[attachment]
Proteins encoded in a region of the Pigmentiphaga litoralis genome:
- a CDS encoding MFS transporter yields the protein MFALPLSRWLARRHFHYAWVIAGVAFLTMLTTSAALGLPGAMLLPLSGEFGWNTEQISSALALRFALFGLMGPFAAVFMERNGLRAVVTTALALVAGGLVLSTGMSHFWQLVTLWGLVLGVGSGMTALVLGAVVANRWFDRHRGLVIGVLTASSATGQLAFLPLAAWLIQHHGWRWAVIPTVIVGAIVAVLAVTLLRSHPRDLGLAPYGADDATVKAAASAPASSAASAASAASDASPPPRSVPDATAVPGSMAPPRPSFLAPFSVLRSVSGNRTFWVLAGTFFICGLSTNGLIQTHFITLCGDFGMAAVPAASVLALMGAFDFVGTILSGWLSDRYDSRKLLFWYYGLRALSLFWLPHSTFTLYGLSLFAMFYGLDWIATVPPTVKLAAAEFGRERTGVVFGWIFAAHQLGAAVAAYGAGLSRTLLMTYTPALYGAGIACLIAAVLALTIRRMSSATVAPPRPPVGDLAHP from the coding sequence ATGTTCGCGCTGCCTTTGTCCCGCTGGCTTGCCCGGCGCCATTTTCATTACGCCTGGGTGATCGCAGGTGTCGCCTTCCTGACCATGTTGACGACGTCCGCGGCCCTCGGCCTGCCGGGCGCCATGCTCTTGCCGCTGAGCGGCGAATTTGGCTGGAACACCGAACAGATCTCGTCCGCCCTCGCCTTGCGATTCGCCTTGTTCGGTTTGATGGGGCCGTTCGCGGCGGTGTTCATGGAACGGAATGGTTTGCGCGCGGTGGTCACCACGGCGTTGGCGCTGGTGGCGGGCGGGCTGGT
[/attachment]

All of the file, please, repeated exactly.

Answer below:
Proteins encoded in a region of the Pigmentiphaga litoralis genome:
- a CDS encoding MFS transporter yields the protein MFALPLSRWLARRHFHYAWVIAGVAFLTMLTTSAALGLPGAMLLPLSGEFGWNTEQISSALALRFALFGLMGPFAAVFMERNGLRAVVTTALALVAGGLVLSTGMSHFWQLVTLWGLVLGVGSGMTALVLGAVVANRWFDRHRGLVIGVLTASSATGQLAFLPLAAWLIQHHGWRWAVIPTVIVGAIVAVLAVTLLRSHPRDLGLAPYGADDATVKAAASAPASSAASAASAASDASPPPRSVPDATAVPGSMAPPRPSFLAPFSVLRSVSGNRTFWVLAGTFFICGLSTNGLIQTHFITLCGDFGMAAVPAASVLALMGAFDFVGTILSGWLSDRYDSRKLLFWYYGLRALSLFWLPHSTFTLYGLSLFAMFYGLDWIATVPPTVKLAAAEFGRERTGVVFGWIFAAHQLGAAVAAYGAGLSRTLLMTYTPALYGAGIACLIAAVLALTIRRMSSATVAPPRPPVGDLAHP from the coding sequence ATGTTCGCGCTGCCTTTGTCCCGCTGGCTTGCCCGGCGCCATTTTCATTACGCCTGGGTGATCGCAGGTGTCGCCTTCCTGACCATGTTGACGACGTCCGCGGCCCTCGGCCTGCCGGGCGCCATGCTCTTGCCGCTGAGCGGCGAATTTGGCTGGAACACCGAACAGATCTCGTCCGCCCTCGCCTTGCGATTCGCCTTGTTCGGTTTGATGGGGCCGTTCGCGGCGGTGTTCATGGAACGGAATGGTTTGCGCGCGGTGGTCACCACGGCGTTGGCGCTGGTGGCGGGCGGGCTGGT